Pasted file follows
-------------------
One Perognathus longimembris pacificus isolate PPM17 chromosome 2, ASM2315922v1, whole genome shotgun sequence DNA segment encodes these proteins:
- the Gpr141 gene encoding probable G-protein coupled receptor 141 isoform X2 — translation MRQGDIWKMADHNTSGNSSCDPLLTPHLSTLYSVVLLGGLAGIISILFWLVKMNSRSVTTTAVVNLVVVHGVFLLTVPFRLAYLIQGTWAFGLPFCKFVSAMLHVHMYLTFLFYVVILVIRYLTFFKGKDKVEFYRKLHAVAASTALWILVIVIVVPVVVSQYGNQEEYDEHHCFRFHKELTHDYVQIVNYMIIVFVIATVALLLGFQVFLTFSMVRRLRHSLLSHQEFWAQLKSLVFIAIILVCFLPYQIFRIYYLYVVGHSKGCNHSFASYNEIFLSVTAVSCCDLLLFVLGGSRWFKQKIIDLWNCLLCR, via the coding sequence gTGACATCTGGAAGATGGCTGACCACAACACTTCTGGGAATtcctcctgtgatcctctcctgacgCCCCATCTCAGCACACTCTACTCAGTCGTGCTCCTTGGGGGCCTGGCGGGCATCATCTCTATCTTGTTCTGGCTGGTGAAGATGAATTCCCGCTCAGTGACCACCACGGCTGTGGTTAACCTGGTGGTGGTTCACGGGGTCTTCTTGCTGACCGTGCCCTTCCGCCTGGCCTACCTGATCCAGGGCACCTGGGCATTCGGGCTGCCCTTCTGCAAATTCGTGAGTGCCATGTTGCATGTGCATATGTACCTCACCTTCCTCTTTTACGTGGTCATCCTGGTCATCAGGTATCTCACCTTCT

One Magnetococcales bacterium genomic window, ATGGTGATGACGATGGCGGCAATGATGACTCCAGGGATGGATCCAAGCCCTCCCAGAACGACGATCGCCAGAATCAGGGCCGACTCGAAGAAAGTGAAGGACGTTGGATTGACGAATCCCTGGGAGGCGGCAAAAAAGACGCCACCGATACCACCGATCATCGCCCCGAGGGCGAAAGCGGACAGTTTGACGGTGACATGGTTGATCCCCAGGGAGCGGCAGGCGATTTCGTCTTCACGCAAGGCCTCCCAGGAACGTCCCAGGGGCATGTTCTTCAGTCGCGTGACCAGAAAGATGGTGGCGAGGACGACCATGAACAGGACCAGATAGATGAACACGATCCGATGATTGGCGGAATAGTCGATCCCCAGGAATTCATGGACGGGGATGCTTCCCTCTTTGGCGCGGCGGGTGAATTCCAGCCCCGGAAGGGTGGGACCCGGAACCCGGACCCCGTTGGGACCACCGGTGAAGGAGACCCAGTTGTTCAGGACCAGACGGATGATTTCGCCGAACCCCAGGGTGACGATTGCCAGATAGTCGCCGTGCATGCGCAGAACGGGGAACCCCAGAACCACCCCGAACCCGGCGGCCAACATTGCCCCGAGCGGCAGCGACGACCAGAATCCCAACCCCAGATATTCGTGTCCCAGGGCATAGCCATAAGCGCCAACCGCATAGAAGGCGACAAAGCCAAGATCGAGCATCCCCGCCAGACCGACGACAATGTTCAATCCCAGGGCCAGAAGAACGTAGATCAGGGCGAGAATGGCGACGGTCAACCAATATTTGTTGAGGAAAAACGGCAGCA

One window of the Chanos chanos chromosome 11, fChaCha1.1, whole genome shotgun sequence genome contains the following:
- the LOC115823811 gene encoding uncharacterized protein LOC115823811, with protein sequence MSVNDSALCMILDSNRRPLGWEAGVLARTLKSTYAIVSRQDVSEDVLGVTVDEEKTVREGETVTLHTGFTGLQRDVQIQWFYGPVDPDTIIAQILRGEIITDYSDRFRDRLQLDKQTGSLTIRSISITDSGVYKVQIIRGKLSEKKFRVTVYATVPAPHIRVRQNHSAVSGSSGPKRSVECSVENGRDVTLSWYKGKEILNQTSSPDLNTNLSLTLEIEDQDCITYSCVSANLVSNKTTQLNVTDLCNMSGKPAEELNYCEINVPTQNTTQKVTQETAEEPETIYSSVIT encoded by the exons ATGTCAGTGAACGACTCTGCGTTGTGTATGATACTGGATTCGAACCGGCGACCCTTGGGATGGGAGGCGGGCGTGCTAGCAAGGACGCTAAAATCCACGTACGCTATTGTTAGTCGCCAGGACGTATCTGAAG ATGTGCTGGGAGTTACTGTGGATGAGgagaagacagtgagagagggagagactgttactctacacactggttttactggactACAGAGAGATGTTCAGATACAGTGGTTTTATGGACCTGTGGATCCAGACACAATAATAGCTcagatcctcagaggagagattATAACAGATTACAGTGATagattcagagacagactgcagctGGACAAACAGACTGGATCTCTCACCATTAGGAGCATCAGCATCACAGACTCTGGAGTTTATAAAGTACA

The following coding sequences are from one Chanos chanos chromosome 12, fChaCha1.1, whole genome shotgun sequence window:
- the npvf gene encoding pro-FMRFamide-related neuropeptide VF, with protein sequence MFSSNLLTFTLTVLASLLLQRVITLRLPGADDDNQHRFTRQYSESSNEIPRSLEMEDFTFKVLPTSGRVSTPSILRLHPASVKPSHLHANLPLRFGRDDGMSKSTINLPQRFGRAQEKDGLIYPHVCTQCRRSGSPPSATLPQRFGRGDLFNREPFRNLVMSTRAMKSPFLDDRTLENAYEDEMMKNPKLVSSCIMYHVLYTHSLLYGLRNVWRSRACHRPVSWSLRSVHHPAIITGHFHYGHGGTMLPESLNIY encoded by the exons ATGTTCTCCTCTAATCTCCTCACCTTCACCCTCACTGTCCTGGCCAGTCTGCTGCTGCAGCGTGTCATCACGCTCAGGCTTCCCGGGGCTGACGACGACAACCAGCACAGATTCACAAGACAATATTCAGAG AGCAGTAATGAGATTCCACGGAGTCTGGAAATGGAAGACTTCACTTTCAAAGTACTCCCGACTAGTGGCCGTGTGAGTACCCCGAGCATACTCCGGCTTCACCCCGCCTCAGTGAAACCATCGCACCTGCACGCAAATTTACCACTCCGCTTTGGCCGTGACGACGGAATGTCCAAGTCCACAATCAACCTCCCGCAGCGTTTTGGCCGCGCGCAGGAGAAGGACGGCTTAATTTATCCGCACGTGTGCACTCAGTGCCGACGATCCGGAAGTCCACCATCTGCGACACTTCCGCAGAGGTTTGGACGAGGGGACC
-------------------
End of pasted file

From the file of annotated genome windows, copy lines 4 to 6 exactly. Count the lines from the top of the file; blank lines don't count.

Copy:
One window of the Chanos chanos chromosome 11, fChaCha1.1, whole genome shotgun sequence genome contains the following:
- the LOC115823811 gene encoding uncharacterized protein LOC115823811, with protein sequence MSVNDSALCMILDSNRRPLGWEAGVLARTLKSTYAIVSRQDVSEDVLGVTVDEEKTVREGETVTLHTGFTGLQRDVQIQWFYGPVDPDTIIAQILRGEIITDYSDRFRDRLQLDKQTGSLTIRSISITDSGVYKVQIIRGKLSEKKFRVTVYATVPAPHIRVRQNHSAVSGSSGPKRSVECSVENGRDVTLSWYKGKEILNQTSSPDLNTNLSLTLEIEDQDCITYSCVSANLVSNKTTQLNVTDLCNMSGKPAEELNYCEINVPTQNTTQKVTQETAEEPETIYSSVIT encoded by the exons ATGTCAGTGAACGACTCTGCGTTGTGTATGATACTGGATTCGAACCGGCGACCCTTGGGATGGGAGGCGGGCGTGCTAGCAAGGACGCTAAAATCCACGTACGCTATTGTTAGTCGCCAGGACGTATCTGAAG ATGTGCTGGGAGTTACTGTGGATGAGgagaagacagtgagagagggagagactgttactctacacactggttttactggactACAGAGAGATGTTCAGATACAGTGGTTTTATGGACCTGTGGATCCAGACACAATAATAGCTcagatcctcagaggagagattATAACAGATTACAGTGATagattcagagacagactgcagctGGACAAACAGACTGGATCTCTCACCATTAGGAGCATCAGCATCACAGACTCTGGAGTTTATAAAGTACA

The following coding sequences are from one Chanos chanos chromosome 12, fChaCha1.1, whole genome shotgun sequence window: